Jack Wilkins: Invitation

Track

Invitation

Artist

Jack Wilkins (guitar)

CD

Merge (Chiaroscuro 156)

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Musicians:

Jack Wilkins (guitar), Michael Brecker (tenor sax), Randy Brecker (flugelhorn),

Phil Markowitz (piano), Jon Burr (bass), Al Foster (drums)

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Composed by Bronis?aw Kaper & Paul Francis Webster

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Recorded: New York, October 31, 1977

Albumcoverjackwilkins-merge

Rating: 96/100 (learn more)

Jack Wilkins first impressed as the very hot guitarist in the small group that Buddy Rich led in the early '70s at his new jazz club in New York, Buddy's Place (hear the CD Very Live at Buddy's Place), an ensemble that also included Sonny Fortune, Sal Nistico and Kenny Barron. That gig, plus Wilkins's own at another New York venue, Sweet Basil, ultimately resulted in his being called on to do two albums for Chiaroscuro in 1977, which were later combined for this 1992 CD release. These albums are considered by many of those fortunate enough to have heard them to be among the finest jazz recordings of the '70s.

"Invitation" features Michael and Randy Brecker, both taking a respite from the funk/R&B/jazz fusion of their Brecker Brothers band to vigorously exercise their formidable, undiluted jazz chops. The 13-minute piece begins with Michael's commanding tenor slowly playing the theme with a lustrous tone and alluring embellishments, while Wilkins provides intriguingly creative accompaniment. Michael's tone hardens as he enters what will be a tempestuous and probing solo, with Jon Burr now initiating a propulsive bassline. Michael delivers an endless, mesmerizing string of winding extended lines and jabbing motifs, building in intensity as he utilizes various provocative tonal effects to enhance his improvisation. Wilkins follows with his distinctively light guitar sound, piling on layers of inventive chord progressions and intricately constructed phrases and runs. Randy Brecker's mellow, fully rounded flugelhorn is an apt successor to Wilkins, although his attack is actually very trumpet-like in its stimulating urgency. Michael then returns to revisit the theme, this time with a looser, more swinging pulse, only to be joined first by Wilkins and then by Randy for a swirling contrapuntal fadeout ending. This is timeless music.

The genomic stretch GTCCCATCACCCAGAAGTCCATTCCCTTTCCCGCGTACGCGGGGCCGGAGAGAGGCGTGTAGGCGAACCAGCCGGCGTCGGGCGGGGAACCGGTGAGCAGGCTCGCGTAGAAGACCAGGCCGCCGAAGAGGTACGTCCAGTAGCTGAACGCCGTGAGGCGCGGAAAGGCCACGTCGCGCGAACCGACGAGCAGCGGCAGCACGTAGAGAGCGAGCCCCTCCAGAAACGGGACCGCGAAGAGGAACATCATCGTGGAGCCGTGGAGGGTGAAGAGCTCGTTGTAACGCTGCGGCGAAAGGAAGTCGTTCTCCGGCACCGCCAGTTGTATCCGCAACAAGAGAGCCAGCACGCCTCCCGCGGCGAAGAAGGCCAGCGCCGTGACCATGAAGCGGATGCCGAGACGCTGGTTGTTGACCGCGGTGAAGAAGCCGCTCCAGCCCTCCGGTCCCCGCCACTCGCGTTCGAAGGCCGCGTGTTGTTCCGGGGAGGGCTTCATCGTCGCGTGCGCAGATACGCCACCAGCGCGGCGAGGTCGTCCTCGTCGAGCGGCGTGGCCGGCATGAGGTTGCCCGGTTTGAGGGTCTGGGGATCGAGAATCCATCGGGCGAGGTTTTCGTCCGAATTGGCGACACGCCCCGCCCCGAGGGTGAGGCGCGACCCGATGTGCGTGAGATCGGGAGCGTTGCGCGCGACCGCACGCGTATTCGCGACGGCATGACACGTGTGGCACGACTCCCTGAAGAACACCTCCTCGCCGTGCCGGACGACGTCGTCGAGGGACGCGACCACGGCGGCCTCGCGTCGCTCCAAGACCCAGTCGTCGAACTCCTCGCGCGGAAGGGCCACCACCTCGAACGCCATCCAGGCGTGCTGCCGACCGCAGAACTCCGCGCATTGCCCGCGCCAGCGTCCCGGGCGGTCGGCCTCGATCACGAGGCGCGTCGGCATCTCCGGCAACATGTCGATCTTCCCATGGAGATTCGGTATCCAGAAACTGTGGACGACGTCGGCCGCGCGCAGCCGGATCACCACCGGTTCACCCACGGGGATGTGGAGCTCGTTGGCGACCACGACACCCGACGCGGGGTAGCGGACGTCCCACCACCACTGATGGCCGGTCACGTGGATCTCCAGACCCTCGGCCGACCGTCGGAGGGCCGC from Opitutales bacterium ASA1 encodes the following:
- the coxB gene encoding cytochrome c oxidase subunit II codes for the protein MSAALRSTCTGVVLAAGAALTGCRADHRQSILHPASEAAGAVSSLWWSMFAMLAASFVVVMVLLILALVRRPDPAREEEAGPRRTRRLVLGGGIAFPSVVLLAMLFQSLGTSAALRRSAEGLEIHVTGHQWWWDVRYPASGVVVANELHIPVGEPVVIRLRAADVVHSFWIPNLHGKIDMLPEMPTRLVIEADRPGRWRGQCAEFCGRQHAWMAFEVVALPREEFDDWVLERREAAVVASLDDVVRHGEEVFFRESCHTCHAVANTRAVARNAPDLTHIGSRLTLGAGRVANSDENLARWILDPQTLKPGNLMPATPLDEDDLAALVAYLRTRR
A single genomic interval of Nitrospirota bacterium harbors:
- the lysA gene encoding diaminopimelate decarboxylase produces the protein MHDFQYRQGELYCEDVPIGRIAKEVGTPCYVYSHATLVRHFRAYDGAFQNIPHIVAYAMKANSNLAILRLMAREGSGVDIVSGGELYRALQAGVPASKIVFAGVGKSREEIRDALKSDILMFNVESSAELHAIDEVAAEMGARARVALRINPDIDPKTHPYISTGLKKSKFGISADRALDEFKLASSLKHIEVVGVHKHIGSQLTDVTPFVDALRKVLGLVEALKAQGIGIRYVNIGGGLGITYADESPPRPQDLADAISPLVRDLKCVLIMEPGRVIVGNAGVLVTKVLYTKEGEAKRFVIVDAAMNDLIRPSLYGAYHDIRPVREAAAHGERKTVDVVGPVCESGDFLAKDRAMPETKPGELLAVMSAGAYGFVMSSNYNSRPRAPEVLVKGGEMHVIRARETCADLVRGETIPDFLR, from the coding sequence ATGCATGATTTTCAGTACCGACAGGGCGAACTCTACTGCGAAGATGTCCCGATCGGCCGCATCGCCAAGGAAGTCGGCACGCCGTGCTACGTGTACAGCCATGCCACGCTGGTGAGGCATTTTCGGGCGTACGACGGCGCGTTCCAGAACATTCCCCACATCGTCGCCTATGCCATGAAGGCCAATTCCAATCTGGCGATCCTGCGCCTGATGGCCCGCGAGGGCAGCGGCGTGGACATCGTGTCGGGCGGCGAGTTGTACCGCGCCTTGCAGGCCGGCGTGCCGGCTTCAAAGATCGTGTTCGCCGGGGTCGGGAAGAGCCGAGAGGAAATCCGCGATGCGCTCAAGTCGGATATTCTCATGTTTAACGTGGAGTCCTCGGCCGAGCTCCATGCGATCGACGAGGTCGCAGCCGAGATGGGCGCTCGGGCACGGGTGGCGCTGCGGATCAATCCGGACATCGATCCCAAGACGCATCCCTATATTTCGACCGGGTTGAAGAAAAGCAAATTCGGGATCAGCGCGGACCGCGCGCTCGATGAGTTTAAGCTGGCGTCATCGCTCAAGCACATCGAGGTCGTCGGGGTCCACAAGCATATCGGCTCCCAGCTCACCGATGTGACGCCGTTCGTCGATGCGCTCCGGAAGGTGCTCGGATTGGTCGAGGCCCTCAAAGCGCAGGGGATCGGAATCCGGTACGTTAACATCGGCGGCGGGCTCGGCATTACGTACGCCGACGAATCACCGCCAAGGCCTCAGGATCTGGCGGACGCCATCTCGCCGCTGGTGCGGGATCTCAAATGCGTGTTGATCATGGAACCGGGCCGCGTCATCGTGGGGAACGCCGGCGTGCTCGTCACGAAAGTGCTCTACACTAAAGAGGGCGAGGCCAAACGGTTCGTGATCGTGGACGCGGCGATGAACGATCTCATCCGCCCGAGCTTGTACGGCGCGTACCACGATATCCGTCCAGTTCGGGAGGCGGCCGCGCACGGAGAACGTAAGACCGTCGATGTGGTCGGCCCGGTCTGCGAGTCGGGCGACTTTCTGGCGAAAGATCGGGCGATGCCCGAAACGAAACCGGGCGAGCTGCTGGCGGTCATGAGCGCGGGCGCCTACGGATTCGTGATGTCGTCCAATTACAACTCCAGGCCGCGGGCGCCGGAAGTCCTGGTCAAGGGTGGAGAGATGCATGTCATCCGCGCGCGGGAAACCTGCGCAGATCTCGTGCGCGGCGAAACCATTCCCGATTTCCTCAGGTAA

Reviewer: Scott Albin

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